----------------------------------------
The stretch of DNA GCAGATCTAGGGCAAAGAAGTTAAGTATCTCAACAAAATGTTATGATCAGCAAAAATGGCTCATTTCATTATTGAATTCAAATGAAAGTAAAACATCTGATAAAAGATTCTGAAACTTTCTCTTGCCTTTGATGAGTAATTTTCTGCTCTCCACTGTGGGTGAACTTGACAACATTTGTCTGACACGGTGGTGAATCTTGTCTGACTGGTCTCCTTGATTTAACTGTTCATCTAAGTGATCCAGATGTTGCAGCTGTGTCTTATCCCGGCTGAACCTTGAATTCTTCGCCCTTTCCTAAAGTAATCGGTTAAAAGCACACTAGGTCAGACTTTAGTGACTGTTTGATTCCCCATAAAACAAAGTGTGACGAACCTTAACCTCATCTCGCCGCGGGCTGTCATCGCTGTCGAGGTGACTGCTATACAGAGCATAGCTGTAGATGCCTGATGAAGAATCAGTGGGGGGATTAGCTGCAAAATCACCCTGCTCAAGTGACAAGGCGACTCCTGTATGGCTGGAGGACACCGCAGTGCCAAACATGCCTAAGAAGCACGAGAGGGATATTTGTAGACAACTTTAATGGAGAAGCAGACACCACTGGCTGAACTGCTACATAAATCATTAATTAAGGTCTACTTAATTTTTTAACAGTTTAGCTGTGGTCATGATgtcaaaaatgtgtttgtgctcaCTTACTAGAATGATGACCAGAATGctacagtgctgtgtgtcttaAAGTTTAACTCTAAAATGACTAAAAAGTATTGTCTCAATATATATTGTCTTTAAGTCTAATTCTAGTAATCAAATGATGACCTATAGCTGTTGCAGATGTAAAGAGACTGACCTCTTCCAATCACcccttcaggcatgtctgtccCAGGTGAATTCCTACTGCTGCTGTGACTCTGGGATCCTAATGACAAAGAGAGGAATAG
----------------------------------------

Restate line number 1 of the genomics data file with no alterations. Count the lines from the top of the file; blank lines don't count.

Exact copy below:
The stretch of DNA GCAGATCTAGGGCAAAGAAGTTAAGTATCTCAACAAAATGTTATGATCAGCAAAAATGGCTCATTTCATTATTGAATTCAAATGAAAGTAAAACATCTGATAAAAGATTCTGAAACTTTCTCTTGCCTTTGATGAGTAATTTTCTGCTCTCCACTGTGGGTGAACTTGACAACATTTGTCTGACACGGTGGTGAATCTTGTCTGACTGGTCTCCTTGATTTAACTGTTCATCTAAGTGATCCAGATGTTGCAGCTGTGTCTTATCCCGGCTGAACCTTGAATTCTTCGCCCTTTCCTAAAGTAATCGGTTAAAAGCACACTAGGTCAGACTTTAGTGACTGTTTGATTCCCCATAAAACAAAGTGTGACGAACCTTAACCTCATCTCGCCGCGGGCTGTCATCGCTGTCGAGGTGACTGCTATACAGAGCATAGCTGTAGATGCCTGATGAAGAATCAGTGGGGGGATTAGCTGCAAAATCACCCTGCTCAAGTGACAAGGCGACTCCTGTATGGCTGGAGGACACCGCAGTGCCAAACATGCCTAAGAAGCACGAGAGGGATATTTGTAGACAACTTTAATGGAGAAGCAGACACCACTGGCTGAACTGCTACATAAATCATTAATTAAGGTCTACTTAATTTTTTAACAGTTTAGCTGTGGTCATGATgtcaaaaatgtgtttgtgctcaCTTACTAGAATGATGACCAGAATGctacagtgctgtgtgtcttaAAGTTTAACTCTAAAATGACTAAAAAGTATTGTCTCAATATATATTGTCTTTAAGTCTAATTCTAGTAATCAAATGATGACCTATAGCTGTTGCAGATGTAAAGAGACTGACCTCTTCCAATCACcccttcaggcatgtctgtccCAGGTGAATTCCTACTGCTGCTGTGACTCTGGGATCCTAATGACAAAGAGAGGAATAG